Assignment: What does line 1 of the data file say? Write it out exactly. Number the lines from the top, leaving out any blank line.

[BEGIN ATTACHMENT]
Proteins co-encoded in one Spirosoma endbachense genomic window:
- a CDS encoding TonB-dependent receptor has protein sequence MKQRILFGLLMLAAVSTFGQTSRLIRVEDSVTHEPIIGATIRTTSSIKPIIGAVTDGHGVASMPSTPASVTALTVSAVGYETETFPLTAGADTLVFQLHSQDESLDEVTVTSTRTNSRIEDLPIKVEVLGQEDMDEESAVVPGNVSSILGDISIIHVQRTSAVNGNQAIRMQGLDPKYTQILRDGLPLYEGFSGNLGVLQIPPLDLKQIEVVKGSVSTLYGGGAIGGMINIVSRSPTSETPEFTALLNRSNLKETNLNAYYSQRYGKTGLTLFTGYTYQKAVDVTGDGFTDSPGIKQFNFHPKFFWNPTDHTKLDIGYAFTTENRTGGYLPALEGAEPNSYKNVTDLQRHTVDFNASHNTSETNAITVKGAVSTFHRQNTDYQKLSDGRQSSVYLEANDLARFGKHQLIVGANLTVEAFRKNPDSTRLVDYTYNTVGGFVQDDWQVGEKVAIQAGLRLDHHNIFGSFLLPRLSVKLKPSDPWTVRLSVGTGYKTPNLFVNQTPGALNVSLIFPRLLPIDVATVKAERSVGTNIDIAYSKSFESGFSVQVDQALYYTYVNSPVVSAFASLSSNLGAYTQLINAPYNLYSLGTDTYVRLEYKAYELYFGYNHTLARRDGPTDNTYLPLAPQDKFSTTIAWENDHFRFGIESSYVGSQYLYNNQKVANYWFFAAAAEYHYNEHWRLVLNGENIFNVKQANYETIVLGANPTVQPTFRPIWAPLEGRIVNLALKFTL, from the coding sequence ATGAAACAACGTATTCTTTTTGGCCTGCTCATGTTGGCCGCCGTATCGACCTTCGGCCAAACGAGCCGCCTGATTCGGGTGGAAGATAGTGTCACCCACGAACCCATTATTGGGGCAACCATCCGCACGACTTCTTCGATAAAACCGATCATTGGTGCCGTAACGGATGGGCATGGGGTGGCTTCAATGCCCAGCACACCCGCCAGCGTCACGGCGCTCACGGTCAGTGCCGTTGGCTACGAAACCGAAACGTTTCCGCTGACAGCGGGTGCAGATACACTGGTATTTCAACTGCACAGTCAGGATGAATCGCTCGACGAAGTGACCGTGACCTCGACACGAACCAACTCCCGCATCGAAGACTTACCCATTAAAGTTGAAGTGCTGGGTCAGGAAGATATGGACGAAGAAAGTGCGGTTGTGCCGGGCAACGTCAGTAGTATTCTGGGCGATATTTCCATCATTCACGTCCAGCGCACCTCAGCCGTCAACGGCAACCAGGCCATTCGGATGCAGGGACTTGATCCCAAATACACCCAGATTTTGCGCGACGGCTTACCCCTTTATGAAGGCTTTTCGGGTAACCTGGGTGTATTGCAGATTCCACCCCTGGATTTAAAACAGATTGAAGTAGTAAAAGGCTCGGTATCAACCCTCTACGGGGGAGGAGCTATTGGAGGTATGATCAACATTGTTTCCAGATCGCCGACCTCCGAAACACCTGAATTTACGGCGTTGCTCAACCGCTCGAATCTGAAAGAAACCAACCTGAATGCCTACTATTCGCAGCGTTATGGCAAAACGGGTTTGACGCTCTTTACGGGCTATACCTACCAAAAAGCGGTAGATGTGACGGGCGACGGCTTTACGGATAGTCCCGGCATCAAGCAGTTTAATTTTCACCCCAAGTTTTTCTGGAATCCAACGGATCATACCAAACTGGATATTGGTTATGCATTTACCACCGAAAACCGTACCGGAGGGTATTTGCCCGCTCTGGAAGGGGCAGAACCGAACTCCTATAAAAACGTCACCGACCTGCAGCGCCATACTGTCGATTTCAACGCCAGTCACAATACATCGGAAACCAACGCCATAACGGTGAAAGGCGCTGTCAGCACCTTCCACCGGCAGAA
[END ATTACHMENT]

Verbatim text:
Proteins co-encoded in one Spirosoma endbachense genomic window: